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13 Current Issues Crim. Just. 5 (2001-2002)
The Cost of Crackdowns: Policing Cabramatta's Heroin Market

handle is hein.journals/cicj13 and id is 9 raw text is: The Cost of Crackdowns: Policing
Cabramatta's Heroin Market
At a time of increasing enthusiasm for proactive crime control, this paper draws on
extended research in Cabramatta, Sydney's principal street-level heroin market, to caution
that crackdowns on such markets may have counterproductive effects.' These include
serious risks to public health, threats to community safety as a result of geographical, social
and substance displacement, and harm to police-community relations and thereby to police
efficiency. The beneficial effects - such as potentially improving the quality of life in local
areas and reducing some recorded crime rates - must be weighed against these costs. There
may be goals no less important than reducing crime, and disorder comes in more than one
Previous evaluations of police crackdowns have concentrated on their effect on crime,
particularly violent crime (cf Sherman 1990, 1997). Displacement has been narrowly
conceived. Discussion of police-public relations has focused on civil liberties. In each
respect, we argue that the effects of crackdowns require more complex analysis.
Furthermore, the impacts of drug market crackdowns on public health deserve central
consideration. Much needs to be done in order to translate fine policy commitments to harm
minimization into operational policing practice. In this article, we suggest that the current
deployment of law enforcement is inappropriate because it threatens to increase, rather than
reduce the risks and harms associated with illegal drug markets. We consider harms to
public health, to community safety, and to police-community relations. Data are drawn
from in-depth ethnographic study of Cabramatta's drug market which has been underway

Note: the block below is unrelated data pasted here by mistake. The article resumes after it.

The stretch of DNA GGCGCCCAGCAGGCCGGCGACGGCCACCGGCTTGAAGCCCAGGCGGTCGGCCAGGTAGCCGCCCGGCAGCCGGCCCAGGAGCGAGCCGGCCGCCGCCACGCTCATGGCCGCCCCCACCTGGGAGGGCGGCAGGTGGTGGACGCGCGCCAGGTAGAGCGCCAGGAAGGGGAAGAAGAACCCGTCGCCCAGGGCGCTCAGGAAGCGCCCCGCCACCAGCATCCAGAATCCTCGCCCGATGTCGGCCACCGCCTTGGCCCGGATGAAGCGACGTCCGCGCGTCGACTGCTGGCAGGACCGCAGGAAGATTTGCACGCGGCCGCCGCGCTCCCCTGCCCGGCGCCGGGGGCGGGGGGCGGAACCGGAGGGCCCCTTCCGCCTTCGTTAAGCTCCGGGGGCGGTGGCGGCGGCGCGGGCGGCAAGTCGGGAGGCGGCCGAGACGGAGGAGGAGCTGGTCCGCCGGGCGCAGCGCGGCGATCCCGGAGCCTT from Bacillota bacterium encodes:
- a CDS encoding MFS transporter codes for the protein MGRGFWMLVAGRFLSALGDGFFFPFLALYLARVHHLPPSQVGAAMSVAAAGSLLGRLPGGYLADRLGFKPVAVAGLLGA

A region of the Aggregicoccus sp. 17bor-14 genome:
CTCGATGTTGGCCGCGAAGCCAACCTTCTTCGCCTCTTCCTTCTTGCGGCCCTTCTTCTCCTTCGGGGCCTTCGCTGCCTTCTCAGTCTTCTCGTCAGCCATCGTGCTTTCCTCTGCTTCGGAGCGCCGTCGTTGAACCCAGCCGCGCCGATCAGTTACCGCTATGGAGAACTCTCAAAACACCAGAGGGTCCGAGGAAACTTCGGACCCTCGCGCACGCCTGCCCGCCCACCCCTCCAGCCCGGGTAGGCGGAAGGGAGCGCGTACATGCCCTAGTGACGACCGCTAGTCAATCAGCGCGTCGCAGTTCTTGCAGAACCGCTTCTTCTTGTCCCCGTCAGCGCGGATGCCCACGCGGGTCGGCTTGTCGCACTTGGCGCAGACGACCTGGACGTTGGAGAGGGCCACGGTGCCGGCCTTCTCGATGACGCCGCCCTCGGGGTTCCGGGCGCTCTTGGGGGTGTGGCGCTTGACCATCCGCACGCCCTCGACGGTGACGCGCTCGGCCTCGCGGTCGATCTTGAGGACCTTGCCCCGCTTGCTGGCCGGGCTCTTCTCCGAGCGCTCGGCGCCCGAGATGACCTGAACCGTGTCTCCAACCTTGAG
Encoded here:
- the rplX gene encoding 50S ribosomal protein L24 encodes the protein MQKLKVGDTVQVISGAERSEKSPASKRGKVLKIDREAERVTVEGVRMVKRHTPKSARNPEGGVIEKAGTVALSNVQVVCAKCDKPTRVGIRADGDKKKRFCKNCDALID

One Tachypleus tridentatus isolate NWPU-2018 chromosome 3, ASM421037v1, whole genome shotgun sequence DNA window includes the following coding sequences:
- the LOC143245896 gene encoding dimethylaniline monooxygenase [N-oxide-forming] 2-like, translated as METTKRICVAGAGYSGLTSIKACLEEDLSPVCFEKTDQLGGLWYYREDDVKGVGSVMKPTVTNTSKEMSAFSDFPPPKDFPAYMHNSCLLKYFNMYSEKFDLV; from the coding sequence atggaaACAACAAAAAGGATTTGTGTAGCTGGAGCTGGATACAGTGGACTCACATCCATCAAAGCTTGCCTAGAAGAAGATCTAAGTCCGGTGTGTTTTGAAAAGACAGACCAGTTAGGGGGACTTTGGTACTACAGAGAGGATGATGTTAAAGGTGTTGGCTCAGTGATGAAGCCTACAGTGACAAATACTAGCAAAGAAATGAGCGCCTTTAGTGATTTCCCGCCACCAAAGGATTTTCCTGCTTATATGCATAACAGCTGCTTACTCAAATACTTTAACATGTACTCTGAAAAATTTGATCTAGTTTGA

since 1995. Sources include tape-recorded, in-depth interviews with drug market
participants, more than 2000 pages of fieldnotes, and structured questionnaires.
During the early period of the study (1995-97), Cabramatta was the subject of several
high profile, intensive, and sustained policing interventions which targeted heroin users and
user-dealers.2 In this period, the principal police tactic was undercover buy/bust operations.
*  PhD, Senior Lecturer, Faculty of Medicine, University of New South Wales, Sydney 2052,
** PhD, Professor, Faculty of Law, University of New South Wales, Sydney 2052, D.Dixon@unsw.edu.au.
I  This research was supported by grants from the Commonwealth Department of Health and Family Services
(National Drug Crime Prevention Fund) and the US National Institutes of Health (AIDS-FlRCA Grant #
R03 TW00562-01). We are grateful to CICJ's anonymous reviewers for their helpful comments.
2  There is no neat distinction between users and dealers at street level: most dealers use, and indeed sell in
order to finance their own consumption. They bear little resemblance to the folk-devil image of the drug-

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